On the Friday evening before this past Memorial Day weekend — without any warning or opportunity for public comment — the US Food and Drug Administration (FDA) shocked the allergic community by issuing new guidance relaxing the requirements around the labeling of ingredients.
Under certain circumstances, FDA’s action now allows manufacturers having trouble sourcing one ingredient to substitute another without changing the ingredient list on the label. Today, a company is free to substitute sunflower seeds, say, for another seed without the consumer knowing anything about the substitution. The FDA has in effect declared “open season” on consumers with allergies to foods outside the “Top 8” (and even those with allergies to the Top 8.)
Why did the FDA do this? They state their goal was “to provide regulatory flexibility, where appropriate, to help minimize the impact of supply chain disruptions on product availability associated with the current COVID-19 pandemic.”
Have there been many such supply chain disruptions? The FDA doesn’t say or give examples, but they are evidently willing to sacrifice the safety of the allergic community to save manufacturers from temporarily halting their manufacturing lines until an ingredient can be sourced.
Sure, temporary substitution may be warranted under widespread shortages of a particular ingredient, but why does this have to be done in such a way that the consumer isn’t notified? Why can’t the change be reflected on the label?
Betsy Booren, Senior VP of Regulatory and Technical Affairs at the Consumer Brands Association, spells out the reason in an article appearing in the Washington Post:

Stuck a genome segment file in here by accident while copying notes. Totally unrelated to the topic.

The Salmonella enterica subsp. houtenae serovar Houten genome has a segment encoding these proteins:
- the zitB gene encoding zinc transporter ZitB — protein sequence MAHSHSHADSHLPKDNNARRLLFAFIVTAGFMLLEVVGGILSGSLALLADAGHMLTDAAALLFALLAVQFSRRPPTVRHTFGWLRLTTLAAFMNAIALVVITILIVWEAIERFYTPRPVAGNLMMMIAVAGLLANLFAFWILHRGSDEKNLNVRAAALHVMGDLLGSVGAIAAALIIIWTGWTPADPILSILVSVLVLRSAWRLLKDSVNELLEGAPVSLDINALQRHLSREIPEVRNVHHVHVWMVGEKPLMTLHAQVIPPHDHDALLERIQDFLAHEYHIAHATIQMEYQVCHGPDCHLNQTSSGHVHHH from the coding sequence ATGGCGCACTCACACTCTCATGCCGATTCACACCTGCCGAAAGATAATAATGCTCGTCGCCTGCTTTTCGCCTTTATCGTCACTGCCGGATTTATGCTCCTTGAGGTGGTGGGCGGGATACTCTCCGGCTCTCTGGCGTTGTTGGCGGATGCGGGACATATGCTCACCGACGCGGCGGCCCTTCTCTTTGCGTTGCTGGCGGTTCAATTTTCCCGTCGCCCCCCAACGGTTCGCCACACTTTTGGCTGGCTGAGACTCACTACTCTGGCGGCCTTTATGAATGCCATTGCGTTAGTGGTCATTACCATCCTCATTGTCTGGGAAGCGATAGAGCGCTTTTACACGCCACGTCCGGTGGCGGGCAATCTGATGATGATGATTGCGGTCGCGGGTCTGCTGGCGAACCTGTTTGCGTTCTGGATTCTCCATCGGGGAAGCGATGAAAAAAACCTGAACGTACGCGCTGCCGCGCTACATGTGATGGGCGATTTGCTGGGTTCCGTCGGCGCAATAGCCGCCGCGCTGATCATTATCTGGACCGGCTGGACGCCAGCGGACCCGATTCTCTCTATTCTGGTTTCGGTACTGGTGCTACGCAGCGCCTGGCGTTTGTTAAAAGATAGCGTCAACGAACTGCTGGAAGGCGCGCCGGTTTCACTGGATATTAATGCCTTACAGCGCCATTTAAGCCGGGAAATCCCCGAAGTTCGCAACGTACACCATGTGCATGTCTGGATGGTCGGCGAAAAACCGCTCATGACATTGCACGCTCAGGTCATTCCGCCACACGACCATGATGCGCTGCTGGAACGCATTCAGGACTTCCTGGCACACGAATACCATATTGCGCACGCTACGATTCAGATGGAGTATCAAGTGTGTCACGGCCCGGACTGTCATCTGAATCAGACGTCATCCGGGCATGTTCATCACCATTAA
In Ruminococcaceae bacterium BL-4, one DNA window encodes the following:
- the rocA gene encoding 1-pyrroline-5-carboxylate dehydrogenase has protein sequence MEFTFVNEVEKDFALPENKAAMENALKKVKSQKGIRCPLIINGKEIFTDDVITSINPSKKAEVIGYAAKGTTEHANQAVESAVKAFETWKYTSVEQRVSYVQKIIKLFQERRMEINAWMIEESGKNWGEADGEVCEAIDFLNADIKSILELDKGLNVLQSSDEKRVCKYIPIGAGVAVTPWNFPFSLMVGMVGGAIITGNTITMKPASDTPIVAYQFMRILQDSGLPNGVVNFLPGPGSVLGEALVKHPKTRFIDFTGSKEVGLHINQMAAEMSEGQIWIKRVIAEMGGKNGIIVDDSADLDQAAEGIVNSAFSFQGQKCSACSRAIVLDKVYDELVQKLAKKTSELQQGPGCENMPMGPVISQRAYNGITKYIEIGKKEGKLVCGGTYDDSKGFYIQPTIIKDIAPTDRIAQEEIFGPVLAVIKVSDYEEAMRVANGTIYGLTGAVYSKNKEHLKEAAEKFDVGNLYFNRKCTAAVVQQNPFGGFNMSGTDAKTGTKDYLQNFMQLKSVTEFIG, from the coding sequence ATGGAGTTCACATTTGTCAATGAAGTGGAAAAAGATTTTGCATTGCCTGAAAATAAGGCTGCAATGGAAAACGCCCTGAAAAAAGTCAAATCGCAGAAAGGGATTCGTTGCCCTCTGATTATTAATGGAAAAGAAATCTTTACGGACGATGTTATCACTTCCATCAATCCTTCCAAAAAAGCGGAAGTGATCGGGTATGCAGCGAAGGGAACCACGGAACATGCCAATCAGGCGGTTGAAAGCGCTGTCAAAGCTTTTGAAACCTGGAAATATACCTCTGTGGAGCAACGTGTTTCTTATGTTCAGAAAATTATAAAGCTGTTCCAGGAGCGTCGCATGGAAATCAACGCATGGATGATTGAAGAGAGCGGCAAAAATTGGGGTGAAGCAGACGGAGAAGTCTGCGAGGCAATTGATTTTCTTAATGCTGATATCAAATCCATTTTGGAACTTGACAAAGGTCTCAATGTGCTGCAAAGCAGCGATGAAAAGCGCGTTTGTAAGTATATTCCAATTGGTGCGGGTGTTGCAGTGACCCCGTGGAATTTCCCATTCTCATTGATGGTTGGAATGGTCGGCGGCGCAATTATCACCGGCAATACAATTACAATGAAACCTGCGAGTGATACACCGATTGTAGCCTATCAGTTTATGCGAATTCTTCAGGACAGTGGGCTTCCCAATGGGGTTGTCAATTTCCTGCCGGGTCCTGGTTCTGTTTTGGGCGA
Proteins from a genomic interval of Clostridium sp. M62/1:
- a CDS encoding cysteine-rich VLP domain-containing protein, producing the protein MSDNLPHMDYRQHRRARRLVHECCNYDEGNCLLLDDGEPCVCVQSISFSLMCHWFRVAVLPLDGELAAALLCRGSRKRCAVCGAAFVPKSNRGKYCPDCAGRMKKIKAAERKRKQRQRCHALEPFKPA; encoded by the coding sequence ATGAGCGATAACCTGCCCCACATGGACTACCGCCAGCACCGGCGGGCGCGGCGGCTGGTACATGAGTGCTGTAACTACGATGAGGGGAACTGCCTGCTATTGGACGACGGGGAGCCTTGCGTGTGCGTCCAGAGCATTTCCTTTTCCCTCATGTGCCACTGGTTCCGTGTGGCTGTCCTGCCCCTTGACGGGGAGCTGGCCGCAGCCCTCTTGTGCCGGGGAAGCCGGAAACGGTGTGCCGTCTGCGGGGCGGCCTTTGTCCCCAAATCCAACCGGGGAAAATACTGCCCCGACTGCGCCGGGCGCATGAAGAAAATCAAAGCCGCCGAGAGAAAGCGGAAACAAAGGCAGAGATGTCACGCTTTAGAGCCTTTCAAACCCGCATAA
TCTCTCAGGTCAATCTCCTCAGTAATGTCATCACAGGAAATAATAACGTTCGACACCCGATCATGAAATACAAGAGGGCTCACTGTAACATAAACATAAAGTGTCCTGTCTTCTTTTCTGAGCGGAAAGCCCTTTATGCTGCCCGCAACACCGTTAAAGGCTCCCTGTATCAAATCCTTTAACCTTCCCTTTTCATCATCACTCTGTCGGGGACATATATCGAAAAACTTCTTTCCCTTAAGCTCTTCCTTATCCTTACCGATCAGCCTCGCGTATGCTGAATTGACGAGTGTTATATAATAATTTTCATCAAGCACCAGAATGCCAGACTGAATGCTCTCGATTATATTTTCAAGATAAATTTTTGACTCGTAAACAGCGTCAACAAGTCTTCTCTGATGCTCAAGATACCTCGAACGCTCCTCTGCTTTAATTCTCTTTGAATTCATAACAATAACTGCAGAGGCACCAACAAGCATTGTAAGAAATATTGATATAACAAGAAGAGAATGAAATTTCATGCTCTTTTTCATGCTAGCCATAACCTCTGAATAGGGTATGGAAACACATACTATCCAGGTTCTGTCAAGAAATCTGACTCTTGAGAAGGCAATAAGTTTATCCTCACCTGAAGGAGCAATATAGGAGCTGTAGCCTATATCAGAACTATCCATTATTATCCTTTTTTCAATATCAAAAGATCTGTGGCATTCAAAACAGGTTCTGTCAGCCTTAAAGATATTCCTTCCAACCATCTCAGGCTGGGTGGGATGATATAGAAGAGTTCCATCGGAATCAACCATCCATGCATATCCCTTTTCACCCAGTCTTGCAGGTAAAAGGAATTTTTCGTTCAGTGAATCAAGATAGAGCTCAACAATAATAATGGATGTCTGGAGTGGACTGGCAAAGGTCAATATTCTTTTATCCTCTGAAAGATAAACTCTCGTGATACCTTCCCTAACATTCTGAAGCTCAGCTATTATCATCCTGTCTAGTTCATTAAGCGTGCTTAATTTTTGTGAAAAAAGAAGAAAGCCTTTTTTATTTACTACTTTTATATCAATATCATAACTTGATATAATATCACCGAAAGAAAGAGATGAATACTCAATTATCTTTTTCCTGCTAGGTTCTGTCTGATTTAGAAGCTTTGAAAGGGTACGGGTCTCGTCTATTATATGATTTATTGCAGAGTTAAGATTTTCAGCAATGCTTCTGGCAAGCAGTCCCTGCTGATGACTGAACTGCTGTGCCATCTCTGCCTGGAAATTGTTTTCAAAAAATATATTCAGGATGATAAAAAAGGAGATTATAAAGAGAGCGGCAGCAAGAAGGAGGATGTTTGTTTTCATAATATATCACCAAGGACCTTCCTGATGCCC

This guidance was the FDA recognizing that there could be some minor changes that do not impact food safety. To change a label takes upwards of two years for a food company — doing the analysis, sending products to the printer — all that takes time.
But the FDA could have mandated that any change of ingredients from those listed on the label be made clear on a sticker added to the item. Stickers can be printed and sourced in days and applied after manufacture, requiring no changes to the production line.
Would such an edict have caused manufacturers to incur extra costs? No doubt, but we are in the midst of a pandemic here, and flexibility should not come at the expense of public health and trust in the nation’s food supply.
The FDA could have mandated that manufacturers display advisories on their respective websites notifying consumers of changes and could have maintained a central database listing products where ingredient substitutions were made. Again, this would have helped the allergic consumer but would have come at a small, additional cost to the manufacturer.
Instead, consumers concerned with allergens are left to call manufacturers or cross their fingers and hope that bag of chips or loaf of bread doesn’t send them, their spouse, or their child to the emergency room.
While we admire the work non-profits are doing to engage with the FDA on this issue, we’re not holding our breath for any substantive change; there’s a reason why the agency issued this guidance under cover of night: it’s because the administration knew their action was cause for concern but did not want the allergic community to come between it and serving corporate interests.
Shame on you, Dr Stephen Hahn — Commissioner of the FDA — for selling out the very people that depend most on the label to keep themselves and their families safe. You’ve shown us who you truly serve, and it’s not the allergic community.
You can tweet your displeasure to Dr Hahn directly @SteveFDA.
- FDA Announces Temporary Flexibility Policy Regarding Certain Labeling Requirements for Foods for Humans During COVID-19 Pandemic — FDA
- FDA rolls back food rules for 5th time during pandemic — Washington Post
- FDA Guidance Sparks Major Concerns, Exacerbates Fears for 32 Million Americans Amid Pandemic — FARE